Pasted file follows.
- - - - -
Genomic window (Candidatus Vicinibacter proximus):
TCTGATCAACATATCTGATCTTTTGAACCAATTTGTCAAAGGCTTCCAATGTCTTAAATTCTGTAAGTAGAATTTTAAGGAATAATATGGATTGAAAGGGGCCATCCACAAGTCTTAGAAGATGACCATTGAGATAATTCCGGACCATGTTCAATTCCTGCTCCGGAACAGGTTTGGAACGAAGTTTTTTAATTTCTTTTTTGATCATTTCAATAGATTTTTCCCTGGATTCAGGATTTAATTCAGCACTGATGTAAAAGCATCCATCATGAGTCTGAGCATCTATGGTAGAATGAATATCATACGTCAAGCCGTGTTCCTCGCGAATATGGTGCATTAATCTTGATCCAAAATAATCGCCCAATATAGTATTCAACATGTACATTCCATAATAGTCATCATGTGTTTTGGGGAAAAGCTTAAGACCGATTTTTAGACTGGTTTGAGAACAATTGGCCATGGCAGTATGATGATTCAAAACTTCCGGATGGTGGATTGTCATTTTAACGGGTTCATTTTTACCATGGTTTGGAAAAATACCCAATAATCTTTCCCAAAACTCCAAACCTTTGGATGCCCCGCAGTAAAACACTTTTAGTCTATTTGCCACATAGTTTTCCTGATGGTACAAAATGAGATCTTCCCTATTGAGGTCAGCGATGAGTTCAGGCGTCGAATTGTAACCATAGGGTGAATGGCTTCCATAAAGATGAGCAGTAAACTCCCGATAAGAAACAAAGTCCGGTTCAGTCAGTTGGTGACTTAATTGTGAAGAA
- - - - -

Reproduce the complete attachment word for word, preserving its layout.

Genomic window (Candidatus Vicinibacter proximus):
TCTGATCAACATATCTGATCTTTTGAACCAATTTGTCAAAGGCTTCCAATGTCTTAAATTCTGTAAGTAGAATTTTAAGGAATAATATGGATTGAAAGGGGCCATCCACAAGTCTTAGAAGATGACCATTGAGATAATTCCGGACCATGTTCAATTCCTGCTCCGGAACAGGTTTGGAACGAAGTTTTTTAATTTCTTTTTTGATCATTTCAATAGATTTTTCCCTGGATTCAGGATTTAATTCAGCACTGATGTAAAAGCATCCATCATGAGTCTGAGCATCTATGGTAGAATGAATATCATACGTCAAGCCGTGTTCCTCGCGAATATGGTGCATTAATCTTGATCCAAAATAATCGCCCAATATAGTATTCAACATGTACATTCCATAATAGTCATCATGTGTTTTGGGGAAAAGCTTAAGACCGATTTTTAGACTGGTTTGAGAACAATTGGCCATGGCAGTATGATGATTCAAAACTTCCGGATGGTGGATTGTCATTTTAACGGGTTCATTTTTACCATGGTTTGGAAAAATACCCAATAATCTTTCCCAAAACTCCAAACCTTTGGATGCCCCGCAGTAAAACACTTTTAGTCTATTTGCCACATAGTTTTCCTGATGGTACAAAATGAGATCTTCCCTATTGAGGTCAGCGATGAGTTCAGGCGTCGAATTGTAACCATAGGGTGAATGGCTTCCATAAAGATGAGCAGTAAACTCCCGATAAGAAACAAAGTCCGGTTCAGTCAGTTGGTGACTTAATTGTGAAGAA